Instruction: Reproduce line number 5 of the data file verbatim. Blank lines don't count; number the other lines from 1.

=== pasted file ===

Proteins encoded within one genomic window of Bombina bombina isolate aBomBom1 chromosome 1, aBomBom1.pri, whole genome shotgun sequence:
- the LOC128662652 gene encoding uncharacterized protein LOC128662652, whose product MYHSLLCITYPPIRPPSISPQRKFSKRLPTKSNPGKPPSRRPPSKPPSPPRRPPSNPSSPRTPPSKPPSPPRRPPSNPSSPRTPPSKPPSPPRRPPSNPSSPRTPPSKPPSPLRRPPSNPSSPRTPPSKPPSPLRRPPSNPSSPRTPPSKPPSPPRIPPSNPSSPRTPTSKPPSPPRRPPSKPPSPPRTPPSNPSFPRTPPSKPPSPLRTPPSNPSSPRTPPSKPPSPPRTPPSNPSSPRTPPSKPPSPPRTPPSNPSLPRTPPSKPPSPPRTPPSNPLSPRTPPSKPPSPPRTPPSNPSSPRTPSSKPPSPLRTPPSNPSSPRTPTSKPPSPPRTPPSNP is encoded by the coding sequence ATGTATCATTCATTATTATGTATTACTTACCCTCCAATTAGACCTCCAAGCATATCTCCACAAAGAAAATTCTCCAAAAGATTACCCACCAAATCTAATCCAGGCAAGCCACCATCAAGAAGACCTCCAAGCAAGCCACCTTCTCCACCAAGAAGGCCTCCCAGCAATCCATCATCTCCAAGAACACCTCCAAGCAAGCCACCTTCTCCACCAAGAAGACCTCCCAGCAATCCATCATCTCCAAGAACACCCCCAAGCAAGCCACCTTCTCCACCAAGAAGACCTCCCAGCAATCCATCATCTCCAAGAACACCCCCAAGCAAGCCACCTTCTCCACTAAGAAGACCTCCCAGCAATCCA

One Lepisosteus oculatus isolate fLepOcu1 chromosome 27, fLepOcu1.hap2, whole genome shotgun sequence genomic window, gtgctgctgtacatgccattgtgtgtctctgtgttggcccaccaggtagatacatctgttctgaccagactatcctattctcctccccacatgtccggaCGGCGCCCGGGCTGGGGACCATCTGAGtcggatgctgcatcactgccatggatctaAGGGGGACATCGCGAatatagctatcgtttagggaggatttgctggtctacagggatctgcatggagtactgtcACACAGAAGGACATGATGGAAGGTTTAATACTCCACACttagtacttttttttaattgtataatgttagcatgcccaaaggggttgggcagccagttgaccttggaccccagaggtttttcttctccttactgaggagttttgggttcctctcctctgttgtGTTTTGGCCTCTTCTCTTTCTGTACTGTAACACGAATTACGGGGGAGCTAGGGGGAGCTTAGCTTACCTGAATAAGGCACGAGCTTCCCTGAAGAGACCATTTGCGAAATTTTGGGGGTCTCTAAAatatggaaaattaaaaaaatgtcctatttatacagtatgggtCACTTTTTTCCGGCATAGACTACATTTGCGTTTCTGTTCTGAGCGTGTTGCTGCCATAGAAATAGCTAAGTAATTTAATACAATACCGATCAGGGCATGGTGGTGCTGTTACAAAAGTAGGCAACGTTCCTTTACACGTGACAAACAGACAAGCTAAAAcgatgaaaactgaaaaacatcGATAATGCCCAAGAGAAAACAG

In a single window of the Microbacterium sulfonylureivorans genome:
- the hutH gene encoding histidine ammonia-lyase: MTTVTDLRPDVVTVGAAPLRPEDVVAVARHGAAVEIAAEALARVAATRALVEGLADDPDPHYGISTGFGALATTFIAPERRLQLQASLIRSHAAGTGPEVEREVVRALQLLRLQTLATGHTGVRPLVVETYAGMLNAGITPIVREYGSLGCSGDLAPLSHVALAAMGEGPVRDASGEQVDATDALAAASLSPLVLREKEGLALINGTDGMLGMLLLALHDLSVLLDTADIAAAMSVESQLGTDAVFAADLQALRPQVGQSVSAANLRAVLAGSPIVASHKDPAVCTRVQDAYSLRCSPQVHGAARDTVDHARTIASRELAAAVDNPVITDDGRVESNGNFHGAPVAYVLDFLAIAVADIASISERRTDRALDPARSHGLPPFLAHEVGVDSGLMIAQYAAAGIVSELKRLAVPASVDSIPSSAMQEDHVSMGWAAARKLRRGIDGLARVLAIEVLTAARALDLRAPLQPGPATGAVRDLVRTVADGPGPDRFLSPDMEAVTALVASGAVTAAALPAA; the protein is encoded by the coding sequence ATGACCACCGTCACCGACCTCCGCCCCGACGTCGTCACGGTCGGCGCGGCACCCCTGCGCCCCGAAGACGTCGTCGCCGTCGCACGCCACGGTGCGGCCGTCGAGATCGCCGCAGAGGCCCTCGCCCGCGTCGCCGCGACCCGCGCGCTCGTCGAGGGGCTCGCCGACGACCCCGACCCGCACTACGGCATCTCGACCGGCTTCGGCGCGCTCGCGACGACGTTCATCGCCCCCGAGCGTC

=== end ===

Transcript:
- the hutH gene encoding histidine ammonia-lyase: MTTVTDLRPDVVTVGAAPLRPEDVVAVARHGAAVEIAAEALARVAATRALVEGLADDPDPHYGISTGFGALATTFIAPERRLQLQASLIRSHAAGTGPEVEREVVRALQLLRLQTLATGHTGVRPLVVETYAGMLNAGITPIVREYGSLGCSGDLAPLSHVALAAMGEGPVRDASGEQVDATDALAAASLSPLVLREKEGLALINGTDGMLGMLLLALHDLSVLLDTADIAAAMSVESQLGTDAVFAADLQALRPQVGQSVSAANLRAVLAGSPIVASHKDPAVCTRVQDAYSLRCSPQVHGAARDTVDHARTIASRELAAAVDNPVITDDGRVESNGNFHGAPVAYVLDFLAIAVADIASISERRTDRALDPARSHGLPPFLAHEVGVDSGLMIAQYAAAGIVSELKRLAVPASVDSIPSSAMQEDHVSMGWAAARKLRRGIDGLARVLAIEVLTAARALDLRAPLQPGPATGAVRDLVRTVADGPGPDRFLSPDMEAVTALVASGAVTAAALPAA; the protein is encoded by the coding sequence ATGACCACCGTCACCGACCTCCGCCCCGACGTCGTCACGGTCGGCGCGGCACCCCTGCGCCCCGAAGACGTCGTCGCCGTCGCACGCCACGGTGCGGCCGTCGAGATCGCCGCAGAGGCCCTCGCCCGCGTCGCCGCGACCCGCGCGCTCGTCGAGGGGCTCGCCGACGACCCCGACCCGCACTACGGCATCTCGACCGGCTTCGGCGCGCTCGCGACGACGTTCATCGCCCCCGAGCGTC